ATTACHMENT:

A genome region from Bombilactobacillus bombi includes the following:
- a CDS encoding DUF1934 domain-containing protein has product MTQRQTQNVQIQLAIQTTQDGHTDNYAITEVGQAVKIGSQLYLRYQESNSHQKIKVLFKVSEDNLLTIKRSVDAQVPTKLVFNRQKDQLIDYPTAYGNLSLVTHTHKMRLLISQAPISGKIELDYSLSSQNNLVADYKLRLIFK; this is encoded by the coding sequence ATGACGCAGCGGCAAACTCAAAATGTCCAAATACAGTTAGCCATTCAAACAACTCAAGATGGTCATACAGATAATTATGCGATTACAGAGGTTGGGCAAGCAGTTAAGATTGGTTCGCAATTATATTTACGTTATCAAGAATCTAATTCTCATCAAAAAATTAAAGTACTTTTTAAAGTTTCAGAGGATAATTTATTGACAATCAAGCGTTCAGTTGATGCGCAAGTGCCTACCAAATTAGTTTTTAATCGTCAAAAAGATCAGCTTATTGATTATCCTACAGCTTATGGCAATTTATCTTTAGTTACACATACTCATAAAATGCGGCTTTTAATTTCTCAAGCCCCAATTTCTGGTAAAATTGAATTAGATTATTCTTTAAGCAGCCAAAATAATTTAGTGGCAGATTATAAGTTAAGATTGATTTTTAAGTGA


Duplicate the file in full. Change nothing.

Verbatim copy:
A genome region from Bombilactobacillus bombi includes the following:
- a CDS encoding DUF1934 domain-containing protein has product MTQRQTQNVQIQLAIQTTQDGHTDNYAITEVGQAVKIGSQLYLRYQESNSHQKIKVLFKVSEDNLLTIKRSVDAQVPTKLVFNRQKDQLIDYPTAYGNLSLVTHTHKMRLLISQAPISGKIELDYSLSSQNNLVADYKLRLIFK; this is encoded by the coding sequence ATGACGCAGCGGCAAACTCAAAATGTCCAAATACAGTTAGCCATTCAAACAACTCAAGATGGTCATACAGATAATTATGCGATTACAGAGGTTGGGCAAGCAGTTAAGATTGGTTCGCAATTATATTTACGTTATCAAGAATCTAATTCTCATCAAAAAATTAAAGTACTTTTTAAAGTTTCAGAGGATAATTTATTGACAATCAAGCGTTCAGTTGATGCGCAAGTGCCTACCAAATTAGTTTTTAATCGTCAAAAAGATCAGCTTATTGATTATCCTACAGCTTATGGCAATTTATCTTTAGTTACACATACTCATAAAATGCGGCTTTTAATTTCTCAAGCCCCAATTTCTGGTAAAATTGAATTAGATTATTCTTTAAGCAGCCAAAATAATTTAGTGGCAGATTATAAGTTAAGATTGATTTTTAAGTGA